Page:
This map was made by showing all of the domestic flights within each country: comparemyjet.com/domestic-flights-only/
Global Nomads Group offers about a dozen free online classes to connect teens around the world, on topics ranging from architecture and medical research to ocean health and finance: gng.org/programs/courses/
Just as drones have changed the face of modern warfare, so is 3D printing by civilians. This article from The Economist (UK) highlights DIY munitions-making in Ukraine featuring 3D printers:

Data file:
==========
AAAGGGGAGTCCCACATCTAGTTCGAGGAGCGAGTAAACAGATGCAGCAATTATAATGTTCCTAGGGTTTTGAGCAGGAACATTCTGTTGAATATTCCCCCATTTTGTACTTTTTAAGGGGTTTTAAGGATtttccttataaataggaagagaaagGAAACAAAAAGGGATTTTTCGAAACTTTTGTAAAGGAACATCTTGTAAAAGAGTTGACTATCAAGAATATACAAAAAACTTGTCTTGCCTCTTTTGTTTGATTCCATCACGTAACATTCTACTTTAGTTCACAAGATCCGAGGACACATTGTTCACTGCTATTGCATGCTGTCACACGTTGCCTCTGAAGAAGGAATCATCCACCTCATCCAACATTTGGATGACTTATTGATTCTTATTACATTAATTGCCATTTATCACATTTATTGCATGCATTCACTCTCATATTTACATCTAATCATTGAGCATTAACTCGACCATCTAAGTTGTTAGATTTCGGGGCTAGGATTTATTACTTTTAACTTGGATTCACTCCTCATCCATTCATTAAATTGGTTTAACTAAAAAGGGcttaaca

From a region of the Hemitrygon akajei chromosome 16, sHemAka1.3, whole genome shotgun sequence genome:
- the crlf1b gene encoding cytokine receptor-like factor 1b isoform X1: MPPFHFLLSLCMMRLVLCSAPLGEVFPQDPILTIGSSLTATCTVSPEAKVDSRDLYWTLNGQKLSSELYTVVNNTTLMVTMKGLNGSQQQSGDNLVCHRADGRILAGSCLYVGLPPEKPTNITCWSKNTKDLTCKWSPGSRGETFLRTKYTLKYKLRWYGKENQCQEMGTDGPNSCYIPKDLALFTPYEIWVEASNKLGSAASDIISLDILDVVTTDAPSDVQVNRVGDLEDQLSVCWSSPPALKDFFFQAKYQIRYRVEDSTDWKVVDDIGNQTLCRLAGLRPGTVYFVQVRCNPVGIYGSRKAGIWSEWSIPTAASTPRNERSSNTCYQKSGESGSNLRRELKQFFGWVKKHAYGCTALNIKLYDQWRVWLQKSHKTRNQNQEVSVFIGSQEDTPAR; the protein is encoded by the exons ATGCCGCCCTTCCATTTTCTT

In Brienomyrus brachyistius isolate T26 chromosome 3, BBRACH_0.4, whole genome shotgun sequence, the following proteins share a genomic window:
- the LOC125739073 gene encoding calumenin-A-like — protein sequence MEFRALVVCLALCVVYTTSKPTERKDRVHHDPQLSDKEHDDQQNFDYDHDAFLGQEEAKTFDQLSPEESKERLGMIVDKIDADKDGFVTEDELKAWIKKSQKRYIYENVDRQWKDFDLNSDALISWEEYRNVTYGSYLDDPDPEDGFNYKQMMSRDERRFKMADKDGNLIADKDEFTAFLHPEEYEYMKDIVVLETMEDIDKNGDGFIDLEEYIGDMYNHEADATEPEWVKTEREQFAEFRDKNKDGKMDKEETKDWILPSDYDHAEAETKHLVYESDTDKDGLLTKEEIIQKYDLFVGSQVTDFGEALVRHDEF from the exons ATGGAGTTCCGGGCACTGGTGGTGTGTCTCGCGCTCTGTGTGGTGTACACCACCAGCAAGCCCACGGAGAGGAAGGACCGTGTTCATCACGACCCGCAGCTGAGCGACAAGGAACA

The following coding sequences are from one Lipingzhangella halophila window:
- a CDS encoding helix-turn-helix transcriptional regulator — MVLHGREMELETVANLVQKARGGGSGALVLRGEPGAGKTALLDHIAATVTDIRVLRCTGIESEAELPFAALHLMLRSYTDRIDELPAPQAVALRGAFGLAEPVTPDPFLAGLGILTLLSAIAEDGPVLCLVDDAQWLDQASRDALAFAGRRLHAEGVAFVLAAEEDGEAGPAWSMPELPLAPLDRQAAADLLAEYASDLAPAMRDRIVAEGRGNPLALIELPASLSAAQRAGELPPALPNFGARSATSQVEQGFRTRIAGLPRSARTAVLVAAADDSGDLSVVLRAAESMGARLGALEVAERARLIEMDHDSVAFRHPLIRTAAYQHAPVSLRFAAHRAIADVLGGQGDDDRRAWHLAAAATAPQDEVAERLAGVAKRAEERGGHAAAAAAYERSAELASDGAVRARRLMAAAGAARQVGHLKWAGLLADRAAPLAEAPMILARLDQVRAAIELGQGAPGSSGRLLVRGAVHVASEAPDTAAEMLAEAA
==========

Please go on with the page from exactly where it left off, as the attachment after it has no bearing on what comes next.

"Three months ago Lyosha and a group of friends, working in their homes, designed ... an 800-gram anti-personnel bomb called the “Zaychyk”, or “Rabbit”. The group uses 3D printing to produce the bomb’s casing, before sending it to be filled with C4, an explosive, and pieces of steel shrapnel. ... Necessity is the mother of invention, and the Zaychyk is but one example of the sorts of lethal innovation that have sprung up in Ukraine in the 17 months since Russia’s invasion. Stocks of many factory-built munitions have shrunk as the fighting has worn on. But raw explosives remain plentiful. That has helped create an amateur arms industry devoted to supplying soldiers at the front with improvised weapons to use against Russian troops. Lyosha’s team prints the plastic shells of around 1,000 “candy bombs,” as these improvised explosive devices have come to be known, every week. But the Ukrainian officer who acts as the team’s military contact wants 1,500 a day, says “ADV”, the nom de guerre of a second member of the group. Another set of amateurs, the Druk (“Print”) Army, has churned out more than 30,000 candy bombs in the past four months. “Swat”, their leader, says that the production rate is growing. And still more come from beyond Ukraine’s borders. Janis Ozols is the founder of the Latvia chapter of the Wild Bees, a group of volunteer weaponsmiths from outside Ukraine. He reckons at least 65,000 bomb shells have been shipped from Europe since November 2022. ... "Diuk”, a Ukrainian serviceman in Donetsk, a region partially occupied by Russian forces, says 5kg candy bombs are now killing exposed infantry 20 metres from where they land. Bomb techies hope to extend the kill radius still further. Some “candy shops” use software to model the killing potential of different shrapnel types and mounting angles relative to the charge, says one soldier in Kyiv with knowledge of their efforts. ChatGPT, an AI language model, is also queried for engineering tips (suggesting that the efforts of OpenAI, ChatGPT’s creator, to prevent these sorts of queries are not working). Some candy bombs can even be used against armoured vehicles. ... Ukrainian drone operators claim to be able to destroy Russian tanks by dropping these bombs, which weigh around half a kilo, onto the vehicle’s roof, where the armour is thinner."